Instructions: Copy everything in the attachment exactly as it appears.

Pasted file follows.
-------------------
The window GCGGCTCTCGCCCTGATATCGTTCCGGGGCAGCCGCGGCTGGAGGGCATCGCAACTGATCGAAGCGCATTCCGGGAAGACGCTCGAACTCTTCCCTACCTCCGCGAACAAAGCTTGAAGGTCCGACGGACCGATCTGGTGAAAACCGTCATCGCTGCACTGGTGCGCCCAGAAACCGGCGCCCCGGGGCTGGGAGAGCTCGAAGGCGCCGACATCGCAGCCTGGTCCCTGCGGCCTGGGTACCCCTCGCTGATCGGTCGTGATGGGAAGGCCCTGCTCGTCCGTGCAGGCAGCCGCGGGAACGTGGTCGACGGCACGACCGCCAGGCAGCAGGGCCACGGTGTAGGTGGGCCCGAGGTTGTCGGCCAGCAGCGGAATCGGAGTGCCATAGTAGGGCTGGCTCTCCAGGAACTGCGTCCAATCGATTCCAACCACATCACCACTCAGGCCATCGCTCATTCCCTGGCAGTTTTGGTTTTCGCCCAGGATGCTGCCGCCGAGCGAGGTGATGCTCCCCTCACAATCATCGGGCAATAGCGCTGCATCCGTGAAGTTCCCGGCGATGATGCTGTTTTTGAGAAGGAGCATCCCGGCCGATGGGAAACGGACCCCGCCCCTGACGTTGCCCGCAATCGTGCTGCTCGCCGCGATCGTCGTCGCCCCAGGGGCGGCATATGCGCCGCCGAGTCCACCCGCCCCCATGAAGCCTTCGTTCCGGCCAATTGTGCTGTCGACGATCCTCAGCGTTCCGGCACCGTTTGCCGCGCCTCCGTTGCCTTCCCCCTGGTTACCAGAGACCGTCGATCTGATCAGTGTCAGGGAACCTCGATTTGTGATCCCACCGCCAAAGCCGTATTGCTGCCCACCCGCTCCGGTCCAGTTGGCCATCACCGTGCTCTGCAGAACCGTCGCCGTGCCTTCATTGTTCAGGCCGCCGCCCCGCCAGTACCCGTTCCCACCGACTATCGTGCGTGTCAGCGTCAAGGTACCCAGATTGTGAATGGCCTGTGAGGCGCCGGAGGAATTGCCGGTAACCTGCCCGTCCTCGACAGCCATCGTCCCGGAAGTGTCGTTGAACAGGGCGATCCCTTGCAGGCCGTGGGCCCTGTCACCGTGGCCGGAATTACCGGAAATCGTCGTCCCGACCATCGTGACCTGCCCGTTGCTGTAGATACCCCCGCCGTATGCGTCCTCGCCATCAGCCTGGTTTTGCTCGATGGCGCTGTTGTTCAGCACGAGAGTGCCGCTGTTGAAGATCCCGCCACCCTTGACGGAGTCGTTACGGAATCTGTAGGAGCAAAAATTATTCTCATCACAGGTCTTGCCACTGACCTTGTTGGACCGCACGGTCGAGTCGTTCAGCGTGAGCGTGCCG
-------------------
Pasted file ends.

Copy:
The window GCGGCTCTCGCCCTGATATCGTTCCGGGGCAGCCGCGGCTGGAGGGCATCGCAACTGATCGAAGCGCATTCCGGGAAGACGCTCGAACTCTTCCCTACCTCCGCGAACAAAGCTTGAAGGTCCGACGGACCGATCTGGTGAAAACCGTCATCGCTGCACTGGTGCGCCCAGAAACCGGCGCCCCGGGGCTGGGAGAGCTCGAAGGCGCCGACATCGCAGCCTGGTCCCTGCGGCCTGGGTACCCCTCGCTGATCGGTCGTGATGGGAAGGCCCTGCTCGTCCGTGCAGGCAGCCGCGGGAACGTGGTCGACGGCACGACCGCCAGGCAGCAGGGCCACGGTGTAGGTGGGCCCGAGGTTGTCGGCCAGCAGCGGAATCGGAGTGCCATAGTAGGGCTGGCTCTCCAGGAACTGCGTCCAATCGATTCCAACCACATCACCACTCAGGCCATCGCTCATTCCCTGGCAGTTTTGGTTTTCGCCCAGGATGCTGCCGCCGAGCGAGGTGATGCTCCCCTCACAATCATCGGGCAATAGCGCTGCATCCGTGAAGTTCCCGGCGATGATGCTGTTTTTGAGAAGGAGCATCCCGGCCGATGGGAAACGGACCCCGCCCCTGACGTTGCCCGCAATCGTGCTGCTCGCCGCGATCGTCGTCGCCCCAGGGGCGGCATATGCGCCGCCGAGTCCACCCGCCCCCATGAAGCCTTCGTTCCGGCCAATTGTGCTGTCGACGATCCTCAGCGTTCCGGCACCGTTTGCCGCGCCTCCGTTGCCTTCCCCCTGGTTACCAGAGACCGTCGATCTGATCAGTGTCAGGGAACCTCGATTTGTGATCCCACCGCCAAAGCCGTATTGCTGCCCACCCGCTCCGGTCCAGTTGGCCATCACCGTGCTCTGCAGAACCGTCGCCGTGCCTTCATTGTTCAGGCCGCCGCCCCGCCAGTACCCGTTCCCACCGACTATCGTGCGTGTCAGCGTCAAGGTACCCAGATTGTGAATGGCCTGTGAGGCGCCGGAGGAATTGCCGGTAACCTGCCCGTCCTCGACAGCCATCGTCCCGGAAGTGTCGTTGAACAGGGCGATCCCTTGCAGGCCGTGGGCCCTGTCACCGTGGCCGGAATTACCGGAAATCGTCGTCCCGACCATCGTGACCTGCCCGTTGCTGTAGATACCCCCGCCGTATGCGTCCTCGCCATCAGCCTGGTTTTGCTCGATGGCGCTGTTGTTCAGCACGAGAGTGCCGCTGTTGAAGATCCCGCCACCCTTGACGGAGTCGTTACGGAATCTGTAGGAGCAAAAATTATTCTCATCACAGGTCTTGCCACTGACCTTGTTGGACCGCACGGTCGAGTCGTTCAGCGTGAGCGTGCCG